07-16-2018 03:35:09 PM -0700
07-16-2018 10:17:06 AM -0700
07-16-2018 07:10:22 AM -0700
07-15-2018 02:41:03 PM -0700
07-13-2018 10:59:54 AM -0700
It looks like you've previously blocked notifications. If you'd like to receive them, please update your browser permissions.
Desktop Notifications are  | 
Get instant alerts on your desktop.
Turn on desktop notifications?
Remind me later.

How Homeschooling Helped Propel Simone Biles to the Olympic Gold

At age 13, Simone Biles broke down in tears. She had decided not to attend a normal high school, opting for homeschooling in order to practice her gymnastics.

"I was just so lonely all the time," Biles told The Undefeated's Lonnae O'Neal. "I missed, like, all my friends at school and stuff. But I mean, in the end, it worked out."

That would be an understatement. In 2013, she became the United States champion at the U.S. National Gymnastics Championships, and then went on to win the 2013 World Championships in Belgium.

At the global event, she won four medals — two of them gold — and became the first female African-American all-around world champion. In 2014 and 2015, she held on to her title, and racked up 10 gold medals from those three world championships. At the Olympics, she has already won the gold medal with the women's Team U.S.A.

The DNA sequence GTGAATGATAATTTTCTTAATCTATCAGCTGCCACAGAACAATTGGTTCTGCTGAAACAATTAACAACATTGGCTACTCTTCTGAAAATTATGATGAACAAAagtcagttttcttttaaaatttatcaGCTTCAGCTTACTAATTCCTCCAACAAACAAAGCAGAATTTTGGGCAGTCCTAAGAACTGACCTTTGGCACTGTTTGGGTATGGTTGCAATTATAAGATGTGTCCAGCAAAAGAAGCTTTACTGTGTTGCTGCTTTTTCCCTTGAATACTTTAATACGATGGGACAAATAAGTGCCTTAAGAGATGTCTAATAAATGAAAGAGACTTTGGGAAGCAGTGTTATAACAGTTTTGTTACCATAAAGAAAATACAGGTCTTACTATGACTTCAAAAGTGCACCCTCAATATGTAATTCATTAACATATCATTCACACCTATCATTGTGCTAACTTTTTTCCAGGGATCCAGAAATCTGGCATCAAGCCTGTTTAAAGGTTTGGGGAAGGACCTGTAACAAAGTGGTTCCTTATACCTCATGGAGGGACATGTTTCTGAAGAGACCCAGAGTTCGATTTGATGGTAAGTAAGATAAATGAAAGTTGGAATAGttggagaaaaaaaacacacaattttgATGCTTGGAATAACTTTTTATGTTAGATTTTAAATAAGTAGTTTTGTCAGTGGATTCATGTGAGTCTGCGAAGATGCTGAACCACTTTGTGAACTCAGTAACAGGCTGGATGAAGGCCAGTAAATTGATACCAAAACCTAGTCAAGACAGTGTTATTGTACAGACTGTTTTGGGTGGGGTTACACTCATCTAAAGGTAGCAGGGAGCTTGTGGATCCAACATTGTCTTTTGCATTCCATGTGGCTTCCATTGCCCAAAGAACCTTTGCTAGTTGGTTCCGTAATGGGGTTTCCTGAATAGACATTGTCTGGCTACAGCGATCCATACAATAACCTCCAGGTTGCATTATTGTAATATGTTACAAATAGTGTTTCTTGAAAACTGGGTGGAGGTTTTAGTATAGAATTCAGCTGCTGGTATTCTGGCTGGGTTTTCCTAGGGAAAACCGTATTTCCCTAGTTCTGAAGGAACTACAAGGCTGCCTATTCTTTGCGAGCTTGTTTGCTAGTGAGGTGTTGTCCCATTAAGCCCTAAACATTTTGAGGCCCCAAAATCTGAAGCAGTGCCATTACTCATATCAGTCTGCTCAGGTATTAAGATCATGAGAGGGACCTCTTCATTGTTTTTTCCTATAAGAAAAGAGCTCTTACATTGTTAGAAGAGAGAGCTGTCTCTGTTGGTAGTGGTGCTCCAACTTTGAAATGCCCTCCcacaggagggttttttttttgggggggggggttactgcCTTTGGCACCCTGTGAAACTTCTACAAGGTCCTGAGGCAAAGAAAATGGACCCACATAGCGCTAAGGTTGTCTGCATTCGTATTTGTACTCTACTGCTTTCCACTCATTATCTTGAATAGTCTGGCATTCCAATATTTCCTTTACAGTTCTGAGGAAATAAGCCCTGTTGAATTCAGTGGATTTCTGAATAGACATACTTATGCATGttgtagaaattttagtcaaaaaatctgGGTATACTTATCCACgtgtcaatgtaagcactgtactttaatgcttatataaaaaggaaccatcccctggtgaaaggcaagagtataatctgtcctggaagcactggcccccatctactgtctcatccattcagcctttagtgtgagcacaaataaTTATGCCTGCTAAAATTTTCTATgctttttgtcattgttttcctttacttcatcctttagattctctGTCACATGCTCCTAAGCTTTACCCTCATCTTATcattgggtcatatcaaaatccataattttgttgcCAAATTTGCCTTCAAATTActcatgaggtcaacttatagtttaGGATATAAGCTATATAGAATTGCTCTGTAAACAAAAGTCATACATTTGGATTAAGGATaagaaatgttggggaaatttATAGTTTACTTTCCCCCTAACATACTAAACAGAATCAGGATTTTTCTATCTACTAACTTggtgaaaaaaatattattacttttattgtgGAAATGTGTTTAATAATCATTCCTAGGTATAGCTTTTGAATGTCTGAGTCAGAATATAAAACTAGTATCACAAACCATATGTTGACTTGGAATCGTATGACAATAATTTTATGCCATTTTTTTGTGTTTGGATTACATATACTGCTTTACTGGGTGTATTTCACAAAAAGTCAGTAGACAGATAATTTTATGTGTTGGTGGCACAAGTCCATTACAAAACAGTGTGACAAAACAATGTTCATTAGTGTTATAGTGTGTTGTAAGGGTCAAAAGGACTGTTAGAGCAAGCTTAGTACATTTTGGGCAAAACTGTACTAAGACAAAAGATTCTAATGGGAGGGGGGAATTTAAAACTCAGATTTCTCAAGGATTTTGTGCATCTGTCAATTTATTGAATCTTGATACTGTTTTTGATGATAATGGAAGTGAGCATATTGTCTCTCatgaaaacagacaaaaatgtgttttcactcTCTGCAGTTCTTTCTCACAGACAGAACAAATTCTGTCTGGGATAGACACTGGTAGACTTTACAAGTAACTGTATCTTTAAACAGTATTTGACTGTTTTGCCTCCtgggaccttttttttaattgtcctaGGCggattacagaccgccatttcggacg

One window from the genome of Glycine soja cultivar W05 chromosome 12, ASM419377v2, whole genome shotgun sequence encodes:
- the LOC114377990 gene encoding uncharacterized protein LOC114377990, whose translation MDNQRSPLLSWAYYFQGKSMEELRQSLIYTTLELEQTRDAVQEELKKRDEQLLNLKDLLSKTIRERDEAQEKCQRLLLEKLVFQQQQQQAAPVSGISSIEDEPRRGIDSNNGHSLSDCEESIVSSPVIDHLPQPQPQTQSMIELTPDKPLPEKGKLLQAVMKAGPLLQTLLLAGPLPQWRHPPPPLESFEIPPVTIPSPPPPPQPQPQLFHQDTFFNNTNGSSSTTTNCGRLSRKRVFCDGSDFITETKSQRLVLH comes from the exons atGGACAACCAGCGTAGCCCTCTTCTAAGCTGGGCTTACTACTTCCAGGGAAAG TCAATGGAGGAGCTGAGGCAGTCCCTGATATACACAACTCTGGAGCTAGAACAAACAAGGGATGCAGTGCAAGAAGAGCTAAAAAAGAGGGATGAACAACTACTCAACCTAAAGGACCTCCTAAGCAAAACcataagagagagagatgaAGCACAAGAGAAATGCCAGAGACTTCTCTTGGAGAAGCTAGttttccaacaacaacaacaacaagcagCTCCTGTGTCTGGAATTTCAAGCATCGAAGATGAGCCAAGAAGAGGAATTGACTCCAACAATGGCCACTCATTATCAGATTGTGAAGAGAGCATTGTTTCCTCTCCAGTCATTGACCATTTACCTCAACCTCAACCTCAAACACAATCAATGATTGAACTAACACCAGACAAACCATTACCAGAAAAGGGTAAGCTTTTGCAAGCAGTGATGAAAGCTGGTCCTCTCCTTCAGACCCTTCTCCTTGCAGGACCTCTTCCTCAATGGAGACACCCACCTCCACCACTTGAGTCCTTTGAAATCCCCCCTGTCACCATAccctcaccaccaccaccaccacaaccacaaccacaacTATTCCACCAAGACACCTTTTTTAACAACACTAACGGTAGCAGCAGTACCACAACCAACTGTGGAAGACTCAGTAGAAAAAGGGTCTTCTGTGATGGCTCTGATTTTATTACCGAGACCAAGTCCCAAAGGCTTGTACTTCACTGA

"I think it inspires a lot of the little girls out there to go in the gym and train harder," Biles told The Hollywood Reporter's Natalie Jarvey about the first World Championship victory. "They say, 'oh, maybe I can achieve it since she achieved it, just like Gabby Douglas was the first African American to win the [women's Olympic] all-around title.' I think it just pushes all of them."

Biles sacrificed a great deal for the opportunity to train: There would be no prom, no after-school activities, no comaraderie with fellow classmates. But she took the risk. "I decided that I wanted to be better. I didn't just want to throw my skills, I wanted them to look good."